This time last year I was just finishing up a three month process of researching schools. A subject that, to be honest, has never interested me. I guess, on some level, I’ve always understood that schools are important, but I could have never anticipated the piles of research, hours of reading and the depth of knowledge that existed, centered around one topic: schools and their impact on community.
I’m back! In case you’re wondering where I’ve been – well I’m now the proud owner of a Master’s Degree in Design Studies from the Boston Architectural College!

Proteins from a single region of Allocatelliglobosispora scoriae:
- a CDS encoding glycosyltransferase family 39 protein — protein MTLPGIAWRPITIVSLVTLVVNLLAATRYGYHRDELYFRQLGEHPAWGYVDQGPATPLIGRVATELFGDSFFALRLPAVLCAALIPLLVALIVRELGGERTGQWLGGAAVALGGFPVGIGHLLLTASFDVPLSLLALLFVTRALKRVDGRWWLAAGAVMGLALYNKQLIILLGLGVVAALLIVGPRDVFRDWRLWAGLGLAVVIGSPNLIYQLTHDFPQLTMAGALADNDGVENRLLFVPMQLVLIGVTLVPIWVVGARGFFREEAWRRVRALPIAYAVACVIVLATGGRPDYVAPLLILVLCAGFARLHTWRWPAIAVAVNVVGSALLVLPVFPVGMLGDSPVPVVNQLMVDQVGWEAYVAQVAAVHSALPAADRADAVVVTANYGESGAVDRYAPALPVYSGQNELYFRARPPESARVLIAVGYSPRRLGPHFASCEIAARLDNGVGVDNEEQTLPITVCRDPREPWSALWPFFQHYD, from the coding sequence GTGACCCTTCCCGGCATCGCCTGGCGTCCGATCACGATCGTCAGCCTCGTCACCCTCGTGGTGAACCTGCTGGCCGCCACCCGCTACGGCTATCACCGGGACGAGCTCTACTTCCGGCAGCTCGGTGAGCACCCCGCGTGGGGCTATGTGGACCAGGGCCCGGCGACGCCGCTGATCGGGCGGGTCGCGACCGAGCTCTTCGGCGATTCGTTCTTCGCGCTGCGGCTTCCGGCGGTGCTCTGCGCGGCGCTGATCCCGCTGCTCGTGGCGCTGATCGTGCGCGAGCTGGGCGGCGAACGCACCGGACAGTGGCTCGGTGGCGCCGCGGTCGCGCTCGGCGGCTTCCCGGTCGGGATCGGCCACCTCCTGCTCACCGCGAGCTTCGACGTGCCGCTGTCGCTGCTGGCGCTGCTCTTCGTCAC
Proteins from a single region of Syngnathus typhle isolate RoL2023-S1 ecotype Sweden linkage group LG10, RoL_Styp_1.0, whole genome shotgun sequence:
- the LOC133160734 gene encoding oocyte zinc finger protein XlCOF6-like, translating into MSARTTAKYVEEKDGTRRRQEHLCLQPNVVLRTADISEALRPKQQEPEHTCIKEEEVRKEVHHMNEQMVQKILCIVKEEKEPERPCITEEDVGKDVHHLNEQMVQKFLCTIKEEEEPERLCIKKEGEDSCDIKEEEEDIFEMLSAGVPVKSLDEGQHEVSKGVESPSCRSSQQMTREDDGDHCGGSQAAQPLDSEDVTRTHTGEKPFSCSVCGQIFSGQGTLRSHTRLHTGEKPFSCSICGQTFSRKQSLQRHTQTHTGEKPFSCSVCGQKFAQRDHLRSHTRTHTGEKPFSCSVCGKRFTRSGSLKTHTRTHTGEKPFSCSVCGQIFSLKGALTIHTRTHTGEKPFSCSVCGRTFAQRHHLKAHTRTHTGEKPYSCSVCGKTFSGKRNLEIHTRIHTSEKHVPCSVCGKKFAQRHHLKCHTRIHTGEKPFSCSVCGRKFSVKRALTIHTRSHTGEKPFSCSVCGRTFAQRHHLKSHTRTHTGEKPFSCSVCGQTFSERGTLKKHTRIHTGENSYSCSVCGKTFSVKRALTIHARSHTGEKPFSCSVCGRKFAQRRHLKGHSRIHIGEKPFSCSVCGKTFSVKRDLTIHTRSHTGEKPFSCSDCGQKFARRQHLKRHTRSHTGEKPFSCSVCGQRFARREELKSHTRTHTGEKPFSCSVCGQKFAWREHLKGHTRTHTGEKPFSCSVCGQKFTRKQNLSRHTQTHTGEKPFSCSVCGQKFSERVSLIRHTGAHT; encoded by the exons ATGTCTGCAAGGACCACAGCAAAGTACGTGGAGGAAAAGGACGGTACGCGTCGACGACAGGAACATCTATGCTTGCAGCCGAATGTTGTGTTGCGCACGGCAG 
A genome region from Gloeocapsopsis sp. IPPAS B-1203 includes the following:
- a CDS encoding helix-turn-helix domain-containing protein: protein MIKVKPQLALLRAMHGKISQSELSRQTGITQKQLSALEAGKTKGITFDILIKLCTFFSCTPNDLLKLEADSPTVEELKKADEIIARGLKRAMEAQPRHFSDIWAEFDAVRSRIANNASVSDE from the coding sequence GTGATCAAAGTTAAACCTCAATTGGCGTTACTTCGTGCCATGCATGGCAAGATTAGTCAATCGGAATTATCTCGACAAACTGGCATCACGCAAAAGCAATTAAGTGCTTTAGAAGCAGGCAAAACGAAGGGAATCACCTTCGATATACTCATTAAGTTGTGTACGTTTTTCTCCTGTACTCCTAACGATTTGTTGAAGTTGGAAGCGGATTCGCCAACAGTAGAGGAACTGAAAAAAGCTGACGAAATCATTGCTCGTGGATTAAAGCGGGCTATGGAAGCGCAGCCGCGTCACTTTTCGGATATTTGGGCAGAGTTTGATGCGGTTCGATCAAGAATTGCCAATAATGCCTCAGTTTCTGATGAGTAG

As I turned the corner on my graduate studies I felt this inner battle that I have with myself about historic preservation and urban growth become more of a struggle. I find it frustrating because I don’t feel that the two need to be at odds, as they are often portrayed. I feel very strongly that preservation of buildings can be woven into a city’s plan for growth. In order to do this, I think we need to begin to think of preservation as a way of life for our cities and be more conscious of the built environment’s impact on our lives. I write this not just from the stand-point of a preservationist who adores old buildings, but also as an urbanist that loves to see cities grow and change. My hope is that these seemingly disparate objectives will begin to be seen as a cooperative means of creating interesting city neighborhoods. Accomplishing this won’t be easy, but I think there are three areas to start. Continue reading “The more things change, the more they stay the same… or do they?”